“...And the truth will set you free.” (John 8:32)

It’s everywhere, and the pressure to partake is both obvious, and as subtle as a gentle breeze. Gone are the days of having to seek out a bar to find a stiff drink. Consider this:

  • Most movie theaters now serve wine and beer. 
  • Parents routinely offer adult beverages at kids’ birthday parties.
  • Alcohol is sold at some youth sports events.
  • A beer-themed 5K is commonplace.
  • Booze cruise--the title speaks for itself.
  • And the zany sights--like bike-peddled bars with a bartender in the center taking orders… what in the world?

Alcohol seems to be available everywhere we turn--regardless of life stage or title. 

In the past, motherhood meant keeping a home and raising kids away from the influence of the adult world. But in the modern day, alcohol is paired with all things mama, including yoga, running, lifting weights, playdates, weekend gatherings, dinnertime, painting, crafting, watching movies, playing games, or while poolside with the kids.

Honestly, it’s harder to list places where alcohol is actually frowned upon. Outside of most churches, government buildings, or while breastfeeding or operating moving vehicles, it would seem that sipping in public is fair game. 

In regard to its current use, the way we talk about drinking, and the normalization of using alcohol for the purpose of taking the edge off of parenting, “moms who drink” are a new kind of parent. 

Women are drinking more alcohol than ever before. It’s available at every turn, and moms gather for the simple sake of drinking together. Without our vigilance, the cost to women’s health, their marriages, and families could be costly. The fine line between enjoying a bubbly beverage and neglecting family life, a sense of responsibility, and the presence of mind is a delicate one.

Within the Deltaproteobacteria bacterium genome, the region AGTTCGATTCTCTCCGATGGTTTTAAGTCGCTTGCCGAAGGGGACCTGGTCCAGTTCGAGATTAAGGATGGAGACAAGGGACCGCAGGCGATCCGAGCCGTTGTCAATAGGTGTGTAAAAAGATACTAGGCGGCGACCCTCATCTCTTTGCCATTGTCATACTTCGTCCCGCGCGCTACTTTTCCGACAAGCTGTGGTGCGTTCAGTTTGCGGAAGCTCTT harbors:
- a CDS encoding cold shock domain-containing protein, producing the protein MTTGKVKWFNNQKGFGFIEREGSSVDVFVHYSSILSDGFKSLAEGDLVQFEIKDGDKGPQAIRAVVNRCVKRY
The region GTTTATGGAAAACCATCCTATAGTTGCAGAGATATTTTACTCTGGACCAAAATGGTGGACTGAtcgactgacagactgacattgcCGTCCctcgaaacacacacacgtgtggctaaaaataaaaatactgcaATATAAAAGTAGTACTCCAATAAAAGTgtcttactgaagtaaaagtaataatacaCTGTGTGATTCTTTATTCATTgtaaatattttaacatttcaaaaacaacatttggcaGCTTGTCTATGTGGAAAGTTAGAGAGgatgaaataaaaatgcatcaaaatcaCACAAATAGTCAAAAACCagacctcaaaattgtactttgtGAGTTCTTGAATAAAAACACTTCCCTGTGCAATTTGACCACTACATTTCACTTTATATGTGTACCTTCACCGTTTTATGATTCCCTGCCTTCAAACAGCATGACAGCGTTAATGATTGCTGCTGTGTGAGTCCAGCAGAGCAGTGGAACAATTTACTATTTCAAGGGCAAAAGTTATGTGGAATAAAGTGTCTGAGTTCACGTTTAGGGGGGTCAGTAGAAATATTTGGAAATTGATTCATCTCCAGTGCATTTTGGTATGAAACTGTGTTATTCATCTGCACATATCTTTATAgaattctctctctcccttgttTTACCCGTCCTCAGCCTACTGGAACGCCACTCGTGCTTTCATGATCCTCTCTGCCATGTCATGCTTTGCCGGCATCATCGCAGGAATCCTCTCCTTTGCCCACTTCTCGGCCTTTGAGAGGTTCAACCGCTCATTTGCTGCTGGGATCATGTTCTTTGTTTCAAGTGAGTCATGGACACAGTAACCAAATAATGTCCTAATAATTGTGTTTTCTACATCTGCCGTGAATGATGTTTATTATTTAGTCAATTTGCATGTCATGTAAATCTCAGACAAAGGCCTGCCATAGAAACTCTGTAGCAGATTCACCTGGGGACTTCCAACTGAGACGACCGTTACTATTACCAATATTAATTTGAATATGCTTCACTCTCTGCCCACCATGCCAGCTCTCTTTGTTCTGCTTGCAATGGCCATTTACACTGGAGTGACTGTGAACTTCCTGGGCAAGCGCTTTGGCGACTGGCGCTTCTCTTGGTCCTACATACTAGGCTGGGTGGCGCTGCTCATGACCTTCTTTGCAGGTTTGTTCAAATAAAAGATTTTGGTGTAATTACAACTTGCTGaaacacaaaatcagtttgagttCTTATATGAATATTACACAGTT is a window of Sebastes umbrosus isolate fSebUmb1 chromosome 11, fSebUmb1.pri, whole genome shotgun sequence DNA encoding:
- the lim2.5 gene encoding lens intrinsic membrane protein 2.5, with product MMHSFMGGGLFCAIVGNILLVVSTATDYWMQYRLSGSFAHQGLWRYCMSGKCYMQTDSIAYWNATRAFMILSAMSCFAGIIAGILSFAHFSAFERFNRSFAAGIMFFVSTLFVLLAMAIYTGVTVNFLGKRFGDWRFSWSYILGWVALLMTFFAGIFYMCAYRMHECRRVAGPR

As the church, we have an incredible opportunity to support mothers in this difficult stage of life, rather than simply judge and cast aside. There must be correction, certainly, but even better than a Sunday morning Bible thumping or a well-aimed Scripture, is adopting a better understanding of moms from this generation. For guidance and inclusion. For help. Let us be that help, church. 

Meg Gemelli is a Marriage and Family Therapist. Earns Crossfit participation trophies. Disaster cook. Thankful wife to Pete. Boy mom. Faith over fear all day long. For more on relationships, join Meg at www.theMakingofaMarriage.com.

Photo courtesy: ©Thinkstock/monkeybusinessimages